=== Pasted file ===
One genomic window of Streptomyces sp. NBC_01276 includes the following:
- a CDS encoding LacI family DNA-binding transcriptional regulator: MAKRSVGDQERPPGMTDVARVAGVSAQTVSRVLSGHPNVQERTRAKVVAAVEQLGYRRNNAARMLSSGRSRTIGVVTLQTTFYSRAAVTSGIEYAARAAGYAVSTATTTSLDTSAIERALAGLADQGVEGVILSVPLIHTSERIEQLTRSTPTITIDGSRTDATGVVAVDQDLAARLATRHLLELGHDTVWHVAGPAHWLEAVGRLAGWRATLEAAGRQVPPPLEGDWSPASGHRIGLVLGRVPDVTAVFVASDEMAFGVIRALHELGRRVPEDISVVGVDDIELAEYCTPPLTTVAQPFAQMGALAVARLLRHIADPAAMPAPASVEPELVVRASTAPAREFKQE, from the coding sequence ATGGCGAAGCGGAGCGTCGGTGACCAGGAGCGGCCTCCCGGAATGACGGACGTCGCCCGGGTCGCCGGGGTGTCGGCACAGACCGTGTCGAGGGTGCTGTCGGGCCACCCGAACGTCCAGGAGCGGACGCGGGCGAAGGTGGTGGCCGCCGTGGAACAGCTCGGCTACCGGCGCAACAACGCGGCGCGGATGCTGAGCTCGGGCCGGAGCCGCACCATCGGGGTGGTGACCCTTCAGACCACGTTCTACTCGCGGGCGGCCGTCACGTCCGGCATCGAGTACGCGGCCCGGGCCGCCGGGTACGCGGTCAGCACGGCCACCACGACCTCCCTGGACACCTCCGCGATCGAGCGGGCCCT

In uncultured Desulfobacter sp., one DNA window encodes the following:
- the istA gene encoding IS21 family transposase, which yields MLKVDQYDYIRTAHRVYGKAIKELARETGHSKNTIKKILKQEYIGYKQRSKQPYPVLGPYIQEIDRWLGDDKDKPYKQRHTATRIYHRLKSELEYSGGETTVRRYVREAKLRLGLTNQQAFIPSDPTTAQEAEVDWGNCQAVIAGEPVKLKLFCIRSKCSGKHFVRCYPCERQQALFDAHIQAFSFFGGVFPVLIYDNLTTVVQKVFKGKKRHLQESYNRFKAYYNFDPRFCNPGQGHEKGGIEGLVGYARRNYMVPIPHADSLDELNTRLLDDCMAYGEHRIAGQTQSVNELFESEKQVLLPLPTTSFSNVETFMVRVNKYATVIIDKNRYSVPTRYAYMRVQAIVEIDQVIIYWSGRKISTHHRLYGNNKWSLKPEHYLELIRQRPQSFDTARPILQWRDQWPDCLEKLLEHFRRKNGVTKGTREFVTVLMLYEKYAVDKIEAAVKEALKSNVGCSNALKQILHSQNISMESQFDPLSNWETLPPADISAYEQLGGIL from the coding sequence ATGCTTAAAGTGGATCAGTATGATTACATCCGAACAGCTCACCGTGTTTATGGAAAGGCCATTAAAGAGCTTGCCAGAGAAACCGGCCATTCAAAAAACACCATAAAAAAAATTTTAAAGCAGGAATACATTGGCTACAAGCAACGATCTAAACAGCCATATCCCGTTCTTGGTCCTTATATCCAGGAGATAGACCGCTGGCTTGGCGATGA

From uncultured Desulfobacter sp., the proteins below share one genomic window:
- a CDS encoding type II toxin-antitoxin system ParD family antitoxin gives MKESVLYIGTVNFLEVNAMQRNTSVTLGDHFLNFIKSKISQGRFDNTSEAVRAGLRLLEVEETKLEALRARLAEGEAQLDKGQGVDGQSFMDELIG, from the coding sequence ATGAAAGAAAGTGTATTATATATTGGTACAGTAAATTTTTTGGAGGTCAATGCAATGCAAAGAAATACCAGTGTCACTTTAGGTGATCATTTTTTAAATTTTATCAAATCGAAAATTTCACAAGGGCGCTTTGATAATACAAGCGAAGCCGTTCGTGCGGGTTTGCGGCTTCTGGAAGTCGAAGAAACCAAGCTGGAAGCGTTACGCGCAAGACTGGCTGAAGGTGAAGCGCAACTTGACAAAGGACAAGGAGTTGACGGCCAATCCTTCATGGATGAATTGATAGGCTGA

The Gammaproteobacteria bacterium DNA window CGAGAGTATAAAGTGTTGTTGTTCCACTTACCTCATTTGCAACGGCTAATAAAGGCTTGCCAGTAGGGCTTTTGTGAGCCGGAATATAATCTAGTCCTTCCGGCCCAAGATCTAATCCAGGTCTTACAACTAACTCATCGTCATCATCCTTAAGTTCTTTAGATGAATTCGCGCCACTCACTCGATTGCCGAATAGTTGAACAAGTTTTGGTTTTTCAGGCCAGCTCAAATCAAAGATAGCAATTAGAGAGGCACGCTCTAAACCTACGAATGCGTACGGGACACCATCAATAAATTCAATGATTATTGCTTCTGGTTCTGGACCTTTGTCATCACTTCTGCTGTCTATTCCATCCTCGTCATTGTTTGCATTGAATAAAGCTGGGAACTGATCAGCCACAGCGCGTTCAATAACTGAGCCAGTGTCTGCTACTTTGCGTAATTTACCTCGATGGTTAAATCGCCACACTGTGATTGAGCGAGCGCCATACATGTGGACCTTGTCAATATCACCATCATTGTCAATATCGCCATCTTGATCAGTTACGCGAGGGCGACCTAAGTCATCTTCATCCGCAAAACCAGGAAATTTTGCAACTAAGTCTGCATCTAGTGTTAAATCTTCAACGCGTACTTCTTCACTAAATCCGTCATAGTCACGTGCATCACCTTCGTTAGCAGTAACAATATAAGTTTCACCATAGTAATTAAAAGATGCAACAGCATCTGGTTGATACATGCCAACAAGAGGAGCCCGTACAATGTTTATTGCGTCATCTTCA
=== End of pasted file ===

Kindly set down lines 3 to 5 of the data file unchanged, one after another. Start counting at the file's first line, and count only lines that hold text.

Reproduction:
In uncultured Desulfobacter sp., one DNA window encodes the following:
- the istA gene encoding IS21 family transposase, which yields MLKVDQYDYIRTAHRVYGKAIKELARETGHSKNTIKKILKQEYIGYKQRSKQPYPVLGPYIQEIDRWLGDDKDKPYKQRHTATRIYHRLKSELEYSGGETTVRRYVREAKLRLGLTNQQAFIPSDPTTAQEAEVDWGNCQAVIAGEPVKLKLFCIRSKCSGKHFVRCYPCERQQALFDAHIQAFSFFGGVFPVLIYDNLTTVVQKVFKGKKRHLQESYNRFKAYYNFDPRFCNPGQGHEKGGIEGLVGYARRNYMVPIPHADSLDELNTRLLDDCMAYGEHRIAGQTQSVNELFESEKQVLLPLPTTSFSNVETFMVRVNKYATVIIDKNRYSVPTRYAYMRVQAIVEIDQVIIYWSGRKISTHHRLYGNNKWSLKPEHYLELIRQRPQSFDTARPILQWRDQWPDCLEKLLEHFRRKNGVTKGTREFVTVLMLYEKYAVDKIEAAVKEALKSNVGCSNALKQILHSQNISMESQFDPLSNWETLPPADISAYEQLGGIL from the coding sequence ATGCTTAAAGTGGATCAGTATGATTACATCCGAACAGCTCACCGTGTTTATGGAAAGGCCATTAAAGAGCTTGCCAGAGAAACCGGCCATTCAAAAAACACCATAAAAAAAATTTTAAAGCAGGAATACATTGGCTACAAGCAACGATCTAAACAGCCATATCCCGTTCTTGGTCCTTATATCCAGGAGATAGACCGCTGGCTTGGCGATGA

From uncultured Desulfobacter sp., the proteins below share one genomic window: